“We have a long way to go to reach health equity where sickle cell is concerned. Now is a great time to start.”


Effort aims to assist medical community in proper treatment of long-misunderstood disease

February 26, 2020                                                                                                                    


CONTACT: Stefanie Worth                                                       

Today, the Sickle Cell Disease Association of America - Michigan Chapter launched a new initiative designed to help advance the care and well-being of individuals living with sickle cell disease. The initiative, known as SAFE(R), provides medical professionals with quick access to an online portal at that provides clinical practice guidelines for sickle cell established by the National Institutes of Health, sickle cell-specific opioid guidance from the Centers for Disease Control, as well as best practices and recommendations from the American Society of Hematology and other leading experts in sickle cell treatment.


Though medically recognized more than 100 years ago, it was only the introduction of prophylactic penicillin in the 80s and subsequent comprehensive pediatric efforts that now allow most individuals with sickle cell to live far beyond childhood, although their lifespan still falls short of the national average by about 30 years. Yet, while research and treatments for the disease are now gaining more attention, individual’s lives are at stake daily due to a lack of adult medical providers trained in sickle cell’s complexities. In fact, there is a peak in mortality at the time of transition from pediatric to adult care.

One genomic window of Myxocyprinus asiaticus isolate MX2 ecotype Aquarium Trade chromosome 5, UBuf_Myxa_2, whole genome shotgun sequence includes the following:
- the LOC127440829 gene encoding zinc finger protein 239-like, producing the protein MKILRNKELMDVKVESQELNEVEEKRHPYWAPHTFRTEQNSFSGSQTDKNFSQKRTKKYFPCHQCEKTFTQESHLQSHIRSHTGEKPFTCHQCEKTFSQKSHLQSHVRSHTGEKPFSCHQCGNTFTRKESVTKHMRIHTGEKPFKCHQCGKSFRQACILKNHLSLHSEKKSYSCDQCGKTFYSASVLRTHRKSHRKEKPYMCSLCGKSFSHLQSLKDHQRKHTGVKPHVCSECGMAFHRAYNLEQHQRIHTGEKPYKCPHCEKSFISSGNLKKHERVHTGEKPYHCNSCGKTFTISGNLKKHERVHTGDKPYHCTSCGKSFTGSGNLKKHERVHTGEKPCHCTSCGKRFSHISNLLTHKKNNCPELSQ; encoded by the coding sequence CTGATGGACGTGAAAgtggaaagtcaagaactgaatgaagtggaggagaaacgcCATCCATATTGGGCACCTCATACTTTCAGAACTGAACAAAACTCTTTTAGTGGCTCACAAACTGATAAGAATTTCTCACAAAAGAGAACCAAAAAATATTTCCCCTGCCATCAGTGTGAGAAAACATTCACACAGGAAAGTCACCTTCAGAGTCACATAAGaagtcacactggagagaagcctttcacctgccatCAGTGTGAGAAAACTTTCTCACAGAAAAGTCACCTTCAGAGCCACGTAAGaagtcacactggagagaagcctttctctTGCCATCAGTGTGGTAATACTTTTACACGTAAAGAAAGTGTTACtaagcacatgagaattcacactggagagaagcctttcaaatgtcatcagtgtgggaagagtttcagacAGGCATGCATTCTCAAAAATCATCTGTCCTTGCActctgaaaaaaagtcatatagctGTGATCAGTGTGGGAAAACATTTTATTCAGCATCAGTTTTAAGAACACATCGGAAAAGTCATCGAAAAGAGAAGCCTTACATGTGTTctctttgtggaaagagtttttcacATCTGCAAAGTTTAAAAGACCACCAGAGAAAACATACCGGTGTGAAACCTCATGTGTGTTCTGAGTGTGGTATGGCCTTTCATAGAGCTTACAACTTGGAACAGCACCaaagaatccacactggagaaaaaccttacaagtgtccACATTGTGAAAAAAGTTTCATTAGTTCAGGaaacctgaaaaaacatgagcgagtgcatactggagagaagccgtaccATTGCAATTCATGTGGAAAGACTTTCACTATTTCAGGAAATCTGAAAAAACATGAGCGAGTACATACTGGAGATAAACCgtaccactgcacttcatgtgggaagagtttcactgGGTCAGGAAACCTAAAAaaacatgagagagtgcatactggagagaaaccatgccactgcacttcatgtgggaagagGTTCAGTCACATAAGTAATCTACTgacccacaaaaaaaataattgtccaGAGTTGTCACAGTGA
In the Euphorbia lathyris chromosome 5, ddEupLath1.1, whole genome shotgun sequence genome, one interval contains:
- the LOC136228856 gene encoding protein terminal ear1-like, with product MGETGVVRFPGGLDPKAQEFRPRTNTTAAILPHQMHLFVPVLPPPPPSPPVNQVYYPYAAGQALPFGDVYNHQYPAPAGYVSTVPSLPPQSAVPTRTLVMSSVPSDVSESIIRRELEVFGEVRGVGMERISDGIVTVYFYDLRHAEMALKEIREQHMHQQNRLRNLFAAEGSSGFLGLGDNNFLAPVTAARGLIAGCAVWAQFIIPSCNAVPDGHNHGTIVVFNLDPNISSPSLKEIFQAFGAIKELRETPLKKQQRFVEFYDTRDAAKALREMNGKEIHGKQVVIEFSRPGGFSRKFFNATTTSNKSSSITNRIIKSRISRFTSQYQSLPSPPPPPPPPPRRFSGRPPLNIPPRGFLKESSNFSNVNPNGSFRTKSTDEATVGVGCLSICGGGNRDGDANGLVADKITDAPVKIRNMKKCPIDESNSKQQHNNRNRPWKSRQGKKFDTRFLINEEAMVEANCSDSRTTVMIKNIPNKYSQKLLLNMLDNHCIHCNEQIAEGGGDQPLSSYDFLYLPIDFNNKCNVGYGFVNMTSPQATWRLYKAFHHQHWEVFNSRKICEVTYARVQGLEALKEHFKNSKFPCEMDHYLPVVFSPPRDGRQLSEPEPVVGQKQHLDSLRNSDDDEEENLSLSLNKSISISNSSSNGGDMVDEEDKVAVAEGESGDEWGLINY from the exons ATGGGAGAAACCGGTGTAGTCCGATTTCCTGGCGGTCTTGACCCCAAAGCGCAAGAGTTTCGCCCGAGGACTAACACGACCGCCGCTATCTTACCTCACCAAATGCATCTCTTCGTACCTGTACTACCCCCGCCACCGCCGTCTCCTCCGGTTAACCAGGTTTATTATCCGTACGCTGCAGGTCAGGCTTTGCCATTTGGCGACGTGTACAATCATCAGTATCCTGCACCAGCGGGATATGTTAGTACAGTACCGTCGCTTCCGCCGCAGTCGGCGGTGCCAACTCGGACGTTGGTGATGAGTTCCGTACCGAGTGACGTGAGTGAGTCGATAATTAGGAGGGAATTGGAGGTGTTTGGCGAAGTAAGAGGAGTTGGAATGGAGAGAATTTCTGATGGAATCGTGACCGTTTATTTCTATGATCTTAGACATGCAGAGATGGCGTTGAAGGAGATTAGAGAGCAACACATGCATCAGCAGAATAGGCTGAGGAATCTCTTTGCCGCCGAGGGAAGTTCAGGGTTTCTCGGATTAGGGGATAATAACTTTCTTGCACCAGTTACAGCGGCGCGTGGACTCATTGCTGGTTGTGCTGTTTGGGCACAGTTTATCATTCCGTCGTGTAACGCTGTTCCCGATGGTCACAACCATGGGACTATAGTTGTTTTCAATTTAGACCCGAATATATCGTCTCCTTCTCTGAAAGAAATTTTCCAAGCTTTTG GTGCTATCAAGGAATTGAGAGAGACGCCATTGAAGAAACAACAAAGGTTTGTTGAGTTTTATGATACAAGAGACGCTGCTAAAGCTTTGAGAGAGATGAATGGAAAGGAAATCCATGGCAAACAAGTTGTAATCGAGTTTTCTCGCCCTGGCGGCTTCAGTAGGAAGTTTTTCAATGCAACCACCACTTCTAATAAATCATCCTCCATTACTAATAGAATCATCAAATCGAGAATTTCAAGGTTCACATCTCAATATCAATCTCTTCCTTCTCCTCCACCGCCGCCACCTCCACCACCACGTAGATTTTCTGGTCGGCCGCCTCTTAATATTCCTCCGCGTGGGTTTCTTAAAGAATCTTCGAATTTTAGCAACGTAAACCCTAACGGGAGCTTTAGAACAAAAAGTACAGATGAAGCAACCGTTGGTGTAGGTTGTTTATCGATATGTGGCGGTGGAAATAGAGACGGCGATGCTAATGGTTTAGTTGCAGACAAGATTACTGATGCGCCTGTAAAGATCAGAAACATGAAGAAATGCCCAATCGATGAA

“For more than 30 years, I’ve had the privilege of serving as pediatrician to Michigan children with sickle cell disease – caring for them and their families, and advocating for their needs. Along with my colleagues across the country, we’ve achieved levels of success in their healthcare that my father only dreamed of when he started SCDAA-MI 49 years ago,” says Dr. Wanda Whitten-Shurney, CEO and Medical Director. “Now we’ve reached this pivotal point in sickle cell history where research and treatment possibilities are at an all-time high, yet, we are losing far too many patients we’ve brought all this way for the past four decades to a medical system unprepared to receive them.”


The emergency room – a frequent stop for our patients – is an extremely perilous place for adults. Individuals out-of-state have often reached out to their former pediatricians at the Children’s Hospital of Michigan Sickle Cell Clinic asking them to coach a doctor in charge of their care unfamiliar with the disease. The situation has produced a skepticism among patients that they’ll be adequately cared for, sometimes causing them to take their chances and not go to the ED at all.


Central, then, to the SAFE(R) Initiative is the wallet-sized Sickle Cell 911 (SCD911) card, which directs providers to the SAFE(R) site at In addition to guidelines, recommendations and best practices, the medical professional-focused pages also provide educational resources about the disease and its potential complications.